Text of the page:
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    • OT: RIP Junior Seau
Message 107809.23 was deleted
  • 1/10/13
  • Number_4
Well duh.
banging heads is good for mountain rams..not so much for people.
thats why we love football though..violence
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Message 107809.25 was deleted
  • 1/10/13
  • Number_4

I dont care.
all of us who played the game understand full well it is extreemly harmfull
to your body.... and as a former linebacker...your head gets pounded.
im sure i have damage from concusions i had also...ive blacked out several times during games from hits

when football is not violent an life threatning..no one will watch.it anymore

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  • 1/10/13
  • danneau

I hear lot's of concern over NFL players but there are so many times more people out there who played peewee through high school or college or even made the NFL practice squad that have the same injuries.

And it's not just the concussions. It's the cumulative effect of hundreds or thousands of smaller hits. The kind that might occur 10 times every play.

I saw a story about another recent report that said that even with a clear CT scan, recently concussed people are prone to severe injury with only minor impacts for at least another week or so.

I'm afraid that CK is right, though. The only way to make football safe is to make it boring.

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Message 107809.28 was deleted
  • 1/10/13
  • Number_4
No one is impressed u came out.of the closet either
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  • 1/10/13
  • sobchaksecurity
the san diego union tribune had a long form piece about seau last summer. junior was always a different dude. what espn leaves out is all the drinking and pill popping seau did, even back to college.
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  • 1/10/13
  • RealFacts
If guns were illegal he'd still be alive.
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  • 1/11/13
  • sobchaksecurity
and then the nfl wouldn't have had an accomplice. i hope these 2,000 guys suing the nfl about concussions & cte realize that their entire medical history will be gone over with the finest toothed comb that can be found? those 2,000 better not have ever taken a drink or snorted a line or gone to the free clinic under an assumed name to have an std treated without his wife finding out. i'm also struggling to figure out how nfl owners from prior to the 1990s could have covered up concussion consequences that weren't known to any branch of medicine until the availability of hi-res digitial imaging equipment became widely available.
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  • 1/11/13
  • danneau

"i'm also struggling to figure out how nfl owners from prior to the 1990s could have covered up concussion consequences that weren't known to any branch of medicine until the availability of hi-res digitial imaging equipment became widely available."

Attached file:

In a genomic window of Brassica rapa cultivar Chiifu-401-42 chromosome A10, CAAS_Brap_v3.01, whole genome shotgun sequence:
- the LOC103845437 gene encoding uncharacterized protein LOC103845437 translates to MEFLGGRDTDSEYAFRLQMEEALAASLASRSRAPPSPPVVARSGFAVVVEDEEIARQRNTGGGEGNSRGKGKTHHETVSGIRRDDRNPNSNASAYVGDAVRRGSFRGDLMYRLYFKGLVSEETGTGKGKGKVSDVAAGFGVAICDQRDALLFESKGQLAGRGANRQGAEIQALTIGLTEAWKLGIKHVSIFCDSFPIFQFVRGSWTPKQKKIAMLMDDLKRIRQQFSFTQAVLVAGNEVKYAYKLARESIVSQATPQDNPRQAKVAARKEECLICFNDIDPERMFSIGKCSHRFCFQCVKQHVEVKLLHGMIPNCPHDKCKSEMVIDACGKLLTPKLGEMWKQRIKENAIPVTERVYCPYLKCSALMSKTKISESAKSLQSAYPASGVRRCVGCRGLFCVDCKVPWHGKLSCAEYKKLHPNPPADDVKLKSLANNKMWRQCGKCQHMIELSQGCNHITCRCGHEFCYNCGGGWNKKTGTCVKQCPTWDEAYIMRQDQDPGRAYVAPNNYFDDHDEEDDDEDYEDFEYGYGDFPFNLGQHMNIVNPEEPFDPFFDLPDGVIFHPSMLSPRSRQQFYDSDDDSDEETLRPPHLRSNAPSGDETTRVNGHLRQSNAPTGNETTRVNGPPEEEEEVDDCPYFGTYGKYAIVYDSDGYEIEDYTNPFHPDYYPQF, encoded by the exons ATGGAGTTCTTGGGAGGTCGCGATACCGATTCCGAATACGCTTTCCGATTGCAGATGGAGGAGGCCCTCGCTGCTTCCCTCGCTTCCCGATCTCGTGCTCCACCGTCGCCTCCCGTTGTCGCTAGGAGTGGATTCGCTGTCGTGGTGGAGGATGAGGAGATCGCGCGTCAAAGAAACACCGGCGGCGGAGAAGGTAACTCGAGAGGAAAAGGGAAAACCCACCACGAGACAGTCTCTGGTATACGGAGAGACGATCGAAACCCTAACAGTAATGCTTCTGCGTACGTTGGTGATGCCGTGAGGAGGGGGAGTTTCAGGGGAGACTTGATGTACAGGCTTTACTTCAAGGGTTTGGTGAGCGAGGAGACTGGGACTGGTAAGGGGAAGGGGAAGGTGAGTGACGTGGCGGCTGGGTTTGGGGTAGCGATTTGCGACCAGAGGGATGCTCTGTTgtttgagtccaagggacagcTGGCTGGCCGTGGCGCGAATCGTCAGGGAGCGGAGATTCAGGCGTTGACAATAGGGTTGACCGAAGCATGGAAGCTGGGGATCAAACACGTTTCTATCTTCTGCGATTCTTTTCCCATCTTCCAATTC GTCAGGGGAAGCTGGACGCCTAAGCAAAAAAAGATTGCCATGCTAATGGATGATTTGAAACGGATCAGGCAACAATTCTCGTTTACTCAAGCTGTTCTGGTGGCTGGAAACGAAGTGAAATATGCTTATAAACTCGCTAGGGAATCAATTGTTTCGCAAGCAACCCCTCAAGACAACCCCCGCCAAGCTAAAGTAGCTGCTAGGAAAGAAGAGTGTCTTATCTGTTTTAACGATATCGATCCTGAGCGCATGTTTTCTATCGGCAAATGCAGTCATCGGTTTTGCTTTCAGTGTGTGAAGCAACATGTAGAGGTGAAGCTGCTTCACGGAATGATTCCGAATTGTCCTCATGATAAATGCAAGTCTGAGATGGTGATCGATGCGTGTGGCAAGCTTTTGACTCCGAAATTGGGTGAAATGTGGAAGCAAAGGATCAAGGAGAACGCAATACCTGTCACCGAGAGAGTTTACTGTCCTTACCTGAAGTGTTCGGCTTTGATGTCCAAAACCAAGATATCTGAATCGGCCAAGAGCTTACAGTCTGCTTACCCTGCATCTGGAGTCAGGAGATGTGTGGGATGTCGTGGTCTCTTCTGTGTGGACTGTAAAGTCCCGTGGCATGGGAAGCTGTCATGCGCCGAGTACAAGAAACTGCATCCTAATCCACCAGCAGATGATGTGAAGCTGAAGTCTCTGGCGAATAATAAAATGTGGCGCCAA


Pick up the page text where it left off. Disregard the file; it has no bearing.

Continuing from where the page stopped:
If they were unknown, how would the owners have known to cover them up?

I can see how that would make you struggle.

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  • 1/11/13
  • sobchaksecurity
the former players are alleging the owners covered up the dangers of concussions in their law suit.
  • Reply to this Message
  • 1/11/13
  • danneau

I hear you and I see the problem they have.

I don't think they will have a hard time proving that the damage happens but proving that the owners knew it in the 1990's will be much, much harder given the absence of any tests capable of showing the damage.

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  • 1/11/13
  • danneau

Even if they can't prove a cover-up by the owners, all it is going to take is for the public to be made fully aware of the dangers inherint in football and parents will start to decide that there is no way they are going to put their children in that kind of danger. Fewer players means less talent which means boring football.

Football may (should?) not exist 20 years from now.

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  • 1/11/13
  • sobchaksecurity

Football may (should?) not exist 20 years from now.

an interesting, and an ever more plausible, scenario. there are a couple recent books out about the inbev take over of a-b. both books pretty much agree that the peak of the busch empire was in the mid 1990s, even though their peak in their market share of the beer industry wasn't hit until 2002, at over 52%. i think this is a pretty good analog for the nfl. sure, the super bowl has broken its own record as the most watched tv show ever for each of the last 3 years. but that might have more to do with the inertia that was built earlier in the 21st century than the actual power of the current nfl.

was the nfl taking these kinds of media hits when tagliabue was commissioner? espn & si would run out an occasional story about obessity in current & former nfl players, or non-concussion related physical ailments for former players. but those were mostly one offs. there wasn't a concentrated effort by not only the sports media, but now by the straight news media, to vaguely enact lifesaving changes to the game. (i mean my god, won't someone please think of the children?) is it because writers liked tagliabue more than they like goodell? was it more closely related to the death of gene upshaw, and a near total change in nflpa leadership? or have the pinko commies won some unknown battle, and now have a toehold in their agenda to tear down the fabric of america?

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